Frontotemporal dementia (FTD) refers to a group of clinical syndromes united by their links to underlying frontotemporal lobar degeneration (FTLD) pathology. FTD most often begins in the fifth to seventh decades and is nearly as prevalent as AD in this age group. Early studies suggested that FTD may be more common in men than women, however more recent reports cast doubt on this finding. Although a family history of dementia is common, autosomal dominant inheritance is seen in only 10–20% of all FTD cases.
The clinical heterogeneity seen in both familial and sporadic forms of FTD is remarkable. Three core clinical syndromes have been described (Fig. 424-1). In the behavioral variant (bvFTD), the most common FTD syndrome, social and emotional systems dysfunction manifests as apathy, disinhibition, compulsivity, loss of empathy, and overeating, often but not always accompanied by deficits in executive control. Two forms of primary progressive aphasia (PPA), the semantic and nonfluent/agrammatic variants, are commonly due to FTLD and included under the FTD umbrella. In the semantic variant, patients slowly lose the ability to decode word, object, person-specific, and emotion meaning, whereas patients with the nonfluent/agrammatic variant develop profound inability to produce words, often with prominent motor speech impairment. Any of these three clinical syndromes, but most often bvFTD, may be accompanied by motor neuron disease (MND) (Chap. 429), in which case the term FTD-MND is applied. In addition, the corticobasal syndrome (CBS) and progressive supranuclear palsy syndrome (PSP-S) can be considered part of the FTLD clinical spectrum. Furthermore, patients may evolve from any of the major syndromes described above to have prominent features of another syndrome.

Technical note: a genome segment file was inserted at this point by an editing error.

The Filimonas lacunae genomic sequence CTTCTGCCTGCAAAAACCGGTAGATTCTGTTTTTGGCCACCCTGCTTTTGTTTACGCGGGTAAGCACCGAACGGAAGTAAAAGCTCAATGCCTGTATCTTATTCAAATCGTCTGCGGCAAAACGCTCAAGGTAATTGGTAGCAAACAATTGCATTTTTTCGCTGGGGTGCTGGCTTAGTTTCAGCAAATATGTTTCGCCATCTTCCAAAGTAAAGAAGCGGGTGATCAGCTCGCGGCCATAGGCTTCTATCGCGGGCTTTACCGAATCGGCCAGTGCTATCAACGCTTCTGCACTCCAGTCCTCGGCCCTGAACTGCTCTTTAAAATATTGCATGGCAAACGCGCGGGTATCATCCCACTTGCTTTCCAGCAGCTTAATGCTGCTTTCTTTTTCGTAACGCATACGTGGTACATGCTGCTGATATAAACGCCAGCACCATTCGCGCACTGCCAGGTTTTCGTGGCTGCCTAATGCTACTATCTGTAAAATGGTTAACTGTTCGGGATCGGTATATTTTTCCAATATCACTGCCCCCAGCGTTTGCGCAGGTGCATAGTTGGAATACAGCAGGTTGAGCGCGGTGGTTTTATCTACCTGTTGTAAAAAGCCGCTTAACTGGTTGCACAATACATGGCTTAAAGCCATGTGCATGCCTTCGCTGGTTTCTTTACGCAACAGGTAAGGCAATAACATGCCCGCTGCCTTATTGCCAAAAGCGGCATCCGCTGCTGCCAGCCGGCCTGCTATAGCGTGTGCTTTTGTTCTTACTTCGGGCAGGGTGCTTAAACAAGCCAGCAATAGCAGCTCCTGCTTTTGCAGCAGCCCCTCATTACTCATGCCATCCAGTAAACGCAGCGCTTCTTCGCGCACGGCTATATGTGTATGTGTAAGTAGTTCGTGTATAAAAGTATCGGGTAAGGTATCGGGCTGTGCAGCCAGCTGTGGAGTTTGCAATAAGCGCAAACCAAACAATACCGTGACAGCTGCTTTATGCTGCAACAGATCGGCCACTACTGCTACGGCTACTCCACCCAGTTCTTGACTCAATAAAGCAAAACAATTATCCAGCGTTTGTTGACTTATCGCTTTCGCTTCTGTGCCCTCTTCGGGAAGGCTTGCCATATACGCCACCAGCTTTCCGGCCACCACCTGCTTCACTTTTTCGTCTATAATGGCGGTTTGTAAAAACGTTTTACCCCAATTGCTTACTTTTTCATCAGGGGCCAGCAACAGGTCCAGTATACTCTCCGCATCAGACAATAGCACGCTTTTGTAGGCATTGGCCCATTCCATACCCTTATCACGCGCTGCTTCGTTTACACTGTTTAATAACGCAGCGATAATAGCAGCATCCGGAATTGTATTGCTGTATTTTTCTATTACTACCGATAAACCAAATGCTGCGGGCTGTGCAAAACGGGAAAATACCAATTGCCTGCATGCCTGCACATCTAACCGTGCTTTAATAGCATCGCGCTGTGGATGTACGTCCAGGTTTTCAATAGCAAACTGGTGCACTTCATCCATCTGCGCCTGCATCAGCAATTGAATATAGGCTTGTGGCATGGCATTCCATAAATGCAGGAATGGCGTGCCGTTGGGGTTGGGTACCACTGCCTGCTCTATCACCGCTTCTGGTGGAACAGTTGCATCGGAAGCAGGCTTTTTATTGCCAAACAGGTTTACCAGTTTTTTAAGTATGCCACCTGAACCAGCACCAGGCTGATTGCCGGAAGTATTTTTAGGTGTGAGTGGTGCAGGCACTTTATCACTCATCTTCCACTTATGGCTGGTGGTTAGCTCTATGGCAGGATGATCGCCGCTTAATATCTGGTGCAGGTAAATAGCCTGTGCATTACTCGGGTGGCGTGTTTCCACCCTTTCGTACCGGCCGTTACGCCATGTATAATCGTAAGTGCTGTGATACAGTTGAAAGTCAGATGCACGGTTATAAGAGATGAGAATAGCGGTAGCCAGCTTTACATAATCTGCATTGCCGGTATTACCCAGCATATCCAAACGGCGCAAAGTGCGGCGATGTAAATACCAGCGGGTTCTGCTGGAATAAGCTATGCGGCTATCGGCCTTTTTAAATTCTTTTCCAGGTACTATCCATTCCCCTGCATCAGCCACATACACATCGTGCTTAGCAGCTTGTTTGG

Three major frontotemporal dementia (FTD) clinical syndromes. Coronal magnetic resonance imaging sections from representative patients with behavioral variant FTD (left) and the semantic (center) and nonfluent/agrammatic (right) variants of primary progressive aphasia (PPA). Areas of early and severe atrophy in each syndrome are highlighted (white arrowheads). The behavioral variant features anterior cingulate and frontoinsular atrophy, spreading to orbital and dorsolateral prefrontal cortex. Semantic variant PPA shows prominent temporopolar atrophy, more often on the left. Nonfluent/agrammatic variant PPA is associated with dominant frontal opercular and dorsal insula degeneration.
Findings at the bedside are dictated by the anatomic localization of the disorder. Medial and orbital frontal and anterior insula degeneration predicts bvFTD. Patients with nonfluent/agrammatic PPA show dominant hemisphere lateral frontal and precentral gyrus atrophy. Anterior temporal degeneration presents with semantic variant PPA. Parietal functions such as visuospatial processing and arithmetic may remain normal late into any FTD syndrome. Many patients with nonfluent aphasia or bvFTD later develop aspects of PSP-S, as disease spreads into subcortical or brainstem structures, or CBS-like features, as disease moves into peri-rolandic cortices.